You’ve heard the one about the suggested simplified tax form: How much money did you make last year? Mail it in.
Herbert Hoover: "Blessed are the young, for they shall inherit the national debt."
Mark Twain: "I shall never use profanity except in discussing house rent and taxes . . ."
Jay Leno: "Worried about an IRS audit? Avoid what's called a red flag. That's something the IRS always looks for. For example, say you have some money left in your bank account after paying taxes. That's a red flag."
“TAXES” whoever said there are no swear words in the Bible
It’s father’s day – I’ll let you connect the dots as to why taxes is a good subject on Father’s Day…(As a side note, the last few days I’ve been lobbying my family to do away with Father’s Day, and replace it with “Father’s Week-End.” They wouldn’t do it.)
Those who have grown up in the church know the end of the story, we know Matthew the Tax collector becomes a disciple – we need a fresh hearing to understand the incredible action of Jesus to go and eat in the home of a tax collector. Jesus saw a tax collector and said, “follow me.” Did I hear that right?
A tax collector would not have been on anyone’s radar as to who would be invited to become a student of Jesus. Jesus was gaining a reputation at this time of being a great teacher. Great teachers always had students. Religious leaders like the Pharisees might be on the list. Young people from good Jewish families. But a tax collector?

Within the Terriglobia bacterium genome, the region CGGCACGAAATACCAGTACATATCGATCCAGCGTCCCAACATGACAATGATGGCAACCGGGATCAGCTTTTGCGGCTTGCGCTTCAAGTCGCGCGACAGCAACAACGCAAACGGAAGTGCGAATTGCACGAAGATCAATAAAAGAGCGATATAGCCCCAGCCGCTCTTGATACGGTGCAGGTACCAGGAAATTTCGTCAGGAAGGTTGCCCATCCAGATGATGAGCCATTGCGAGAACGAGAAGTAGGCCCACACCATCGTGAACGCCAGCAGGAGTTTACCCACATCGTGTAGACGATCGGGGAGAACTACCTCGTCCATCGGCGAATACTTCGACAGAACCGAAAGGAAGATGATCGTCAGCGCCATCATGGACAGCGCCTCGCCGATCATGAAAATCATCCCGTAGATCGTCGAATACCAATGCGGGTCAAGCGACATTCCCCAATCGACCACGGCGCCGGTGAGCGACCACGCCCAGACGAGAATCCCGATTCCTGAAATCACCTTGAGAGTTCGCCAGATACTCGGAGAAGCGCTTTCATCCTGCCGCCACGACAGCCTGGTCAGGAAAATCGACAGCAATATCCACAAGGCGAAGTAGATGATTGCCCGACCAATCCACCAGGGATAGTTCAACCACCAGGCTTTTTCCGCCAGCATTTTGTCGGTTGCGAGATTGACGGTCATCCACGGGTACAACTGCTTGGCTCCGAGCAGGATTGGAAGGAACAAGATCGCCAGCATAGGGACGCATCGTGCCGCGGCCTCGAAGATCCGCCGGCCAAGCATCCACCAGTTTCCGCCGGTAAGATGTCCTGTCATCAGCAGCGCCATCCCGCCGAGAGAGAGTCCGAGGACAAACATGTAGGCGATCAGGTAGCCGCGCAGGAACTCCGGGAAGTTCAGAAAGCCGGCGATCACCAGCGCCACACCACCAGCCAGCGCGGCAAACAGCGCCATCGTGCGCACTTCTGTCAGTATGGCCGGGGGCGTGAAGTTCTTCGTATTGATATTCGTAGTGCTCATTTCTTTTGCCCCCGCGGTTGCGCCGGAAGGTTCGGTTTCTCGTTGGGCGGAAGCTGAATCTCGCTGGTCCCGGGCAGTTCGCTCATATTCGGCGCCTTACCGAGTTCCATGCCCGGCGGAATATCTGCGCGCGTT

In the Jewish culture of the day, tax collectors were among the most reviled of all classes of people. #1, tax collectors were Jewish, #2, tax collectors worked for the Romans – the enemies, #3, tax collectors made money by tacking on extra money to the amount required by the Romans – i.e. extortionists.
Jesus saw a tax collector, invited him to become a student, he accepted, and Matthew invited Jesus into his home. Look who else was there: other tax collectors and assorted sinners, outcasts, rejects (Matt. 9:10). “Lord, Come to My Messy House.” If you feel like you don’t fit in, like you don’t fit the mold, then you have good company –//// The Lord Jesus Christ will come to your house. And bring your friends.
Tax collectors hang out together. They share a common bond. A common rejection. Next door to me in Nooksack lives a police officer. It’s very common for 3-4 police cars to be there, because next door is the gathering place – Matt has the big screen tv and the games! The truth is that being a police officer is lonely. Even on the off time, police officers are considered untouchable, different, when people find out what they do for a living the jokes about speeding, watching themselves….police officers, tax collectors. Can never get away. When you are rejected, the horrible feeling…